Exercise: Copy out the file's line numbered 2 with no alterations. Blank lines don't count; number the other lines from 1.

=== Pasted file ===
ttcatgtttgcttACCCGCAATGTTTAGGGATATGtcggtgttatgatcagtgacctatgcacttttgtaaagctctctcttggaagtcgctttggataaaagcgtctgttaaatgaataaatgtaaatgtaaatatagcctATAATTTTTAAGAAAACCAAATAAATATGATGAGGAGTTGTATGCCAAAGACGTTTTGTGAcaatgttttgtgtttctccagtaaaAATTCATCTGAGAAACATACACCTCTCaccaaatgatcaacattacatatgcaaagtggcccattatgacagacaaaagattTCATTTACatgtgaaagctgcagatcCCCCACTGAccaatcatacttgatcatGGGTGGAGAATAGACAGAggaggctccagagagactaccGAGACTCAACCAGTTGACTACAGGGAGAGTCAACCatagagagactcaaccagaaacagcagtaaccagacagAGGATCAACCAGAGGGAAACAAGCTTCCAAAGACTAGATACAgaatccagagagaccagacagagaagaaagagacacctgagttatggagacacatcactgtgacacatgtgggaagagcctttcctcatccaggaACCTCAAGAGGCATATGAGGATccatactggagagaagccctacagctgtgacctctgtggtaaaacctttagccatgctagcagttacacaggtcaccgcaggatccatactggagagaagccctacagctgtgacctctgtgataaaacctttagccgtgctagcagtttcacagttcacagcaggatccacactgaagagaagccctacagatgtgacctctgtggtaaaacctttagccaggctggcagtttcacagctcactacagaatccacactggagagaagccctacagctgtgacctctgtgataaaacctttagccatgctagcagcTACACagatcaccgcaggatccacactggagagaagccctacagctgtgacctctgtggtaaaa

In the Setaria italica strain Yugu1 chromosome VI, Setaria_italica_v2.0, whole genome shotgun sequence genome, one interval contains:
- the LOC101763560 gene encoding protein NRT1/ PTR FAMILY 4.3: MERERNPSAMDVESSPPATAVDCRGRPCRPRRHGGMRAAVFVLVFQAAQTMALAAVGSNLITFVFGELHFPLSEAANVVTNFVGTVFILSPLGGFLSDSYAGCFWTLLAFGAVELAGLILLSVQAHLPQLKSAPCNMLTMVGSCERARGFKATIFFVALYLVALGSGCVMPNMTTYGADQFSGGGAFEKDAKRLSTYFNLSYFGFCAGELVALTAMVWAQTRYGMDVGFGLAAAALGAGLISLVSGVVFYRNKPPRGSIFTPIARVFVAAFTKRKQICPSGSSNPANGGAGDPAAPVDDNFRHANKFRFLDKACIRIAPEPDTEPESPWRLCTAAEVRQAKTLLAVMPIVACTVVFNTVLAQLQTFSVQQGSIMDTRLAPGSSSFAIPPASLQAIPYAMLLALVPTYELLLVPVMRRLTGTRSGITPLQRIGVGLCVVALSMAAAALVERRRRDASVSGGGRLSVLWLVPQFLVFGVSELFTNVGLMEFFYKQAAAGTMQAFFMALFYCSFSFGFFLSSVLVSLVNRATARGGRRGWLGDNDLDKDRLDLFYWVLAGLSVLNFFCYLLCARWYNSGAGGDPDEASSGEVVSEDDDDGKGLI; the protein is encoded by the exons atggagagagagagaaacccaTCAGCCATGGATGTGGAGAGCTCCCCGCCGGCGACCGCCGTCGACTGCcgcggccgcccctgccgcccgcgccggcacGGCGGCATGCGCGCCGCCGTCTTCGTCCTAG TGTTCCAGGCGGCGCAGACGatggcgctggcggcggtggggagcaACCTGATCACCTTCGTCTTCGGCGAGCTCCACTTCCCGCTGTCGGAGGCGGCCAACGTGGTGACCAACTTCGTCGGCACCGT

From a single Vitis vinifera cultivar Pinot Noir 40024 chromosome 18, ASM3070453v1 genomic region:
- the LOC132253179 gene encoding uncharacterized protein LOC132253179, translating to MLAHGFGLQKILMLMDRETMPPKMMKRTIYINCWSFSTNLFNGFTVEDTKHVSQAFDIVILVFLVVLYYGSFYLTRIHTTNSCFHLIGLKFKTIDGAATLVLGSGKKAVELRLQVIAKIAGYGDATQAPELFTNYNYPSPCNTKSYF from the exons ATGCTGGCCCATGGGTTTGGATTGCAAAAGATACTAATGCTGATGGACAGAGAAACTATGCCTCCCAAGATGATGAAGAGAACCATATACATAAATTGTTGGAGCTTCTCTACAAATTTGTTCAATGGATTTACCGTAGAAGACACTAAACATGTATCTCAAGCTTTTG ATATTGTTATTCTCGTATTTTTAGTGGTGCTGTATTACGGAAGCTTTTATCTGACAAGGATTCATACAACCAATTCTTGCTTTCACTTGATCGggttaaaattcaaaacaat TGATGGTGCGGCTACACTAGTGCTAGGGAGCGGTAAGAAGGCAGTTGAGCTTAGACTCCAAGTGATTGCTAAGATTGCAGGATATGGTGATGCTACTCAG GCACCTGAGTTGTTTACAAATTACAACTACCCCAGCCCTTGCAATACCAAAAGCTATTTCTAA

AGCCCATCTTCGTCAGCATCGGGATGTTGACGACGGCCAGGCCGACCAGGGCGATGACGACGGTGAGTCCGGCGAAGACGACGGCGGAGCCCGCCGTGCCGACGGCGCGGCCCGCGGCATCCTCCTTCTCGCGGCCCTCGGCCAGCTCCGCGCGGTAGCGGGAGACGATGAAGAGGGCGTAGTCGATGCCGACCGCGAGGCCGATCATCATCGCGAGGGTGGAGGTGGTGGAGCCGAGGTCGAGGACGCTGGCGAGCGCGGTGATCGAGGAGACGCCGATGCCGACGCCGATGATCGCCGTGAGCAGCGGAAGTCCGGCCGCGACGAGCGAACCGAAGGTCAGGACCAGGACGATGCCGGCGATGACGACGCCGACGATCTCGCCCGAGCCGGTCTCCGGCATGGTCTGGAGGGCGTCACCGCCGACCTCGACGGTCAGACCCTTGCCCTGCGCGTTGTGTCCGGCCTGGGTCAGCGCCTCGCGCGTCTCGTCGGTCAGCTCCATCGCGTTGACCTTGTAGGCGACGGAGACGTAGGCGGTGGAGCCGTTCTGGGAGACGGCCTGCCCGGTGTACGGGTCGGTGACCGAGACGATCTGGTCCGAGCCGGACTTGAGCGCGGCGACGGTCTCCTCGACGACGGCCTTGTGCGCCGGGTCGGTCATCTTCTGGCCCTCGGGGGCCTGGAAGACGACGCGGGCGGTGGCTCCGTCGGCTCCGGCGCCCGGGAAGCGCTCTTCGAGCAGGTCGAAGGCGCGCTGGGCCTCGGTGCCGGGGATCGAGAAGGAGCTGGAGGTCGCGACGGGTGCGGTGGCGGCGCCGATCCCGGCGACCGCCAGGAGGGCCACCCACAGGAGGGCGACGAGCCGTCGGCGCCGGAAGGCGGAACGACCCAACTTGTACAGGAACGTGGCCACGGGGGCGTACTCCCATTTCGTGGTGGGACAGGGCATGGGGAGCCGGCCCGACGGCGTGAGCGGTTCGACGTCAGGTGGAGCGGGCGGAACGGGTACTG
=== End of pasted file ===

In the Setaria italica strain Yugu1 chromosome VI, Setaria_italica_v2.0, whole genome shotgun sequence genome, one interval contains: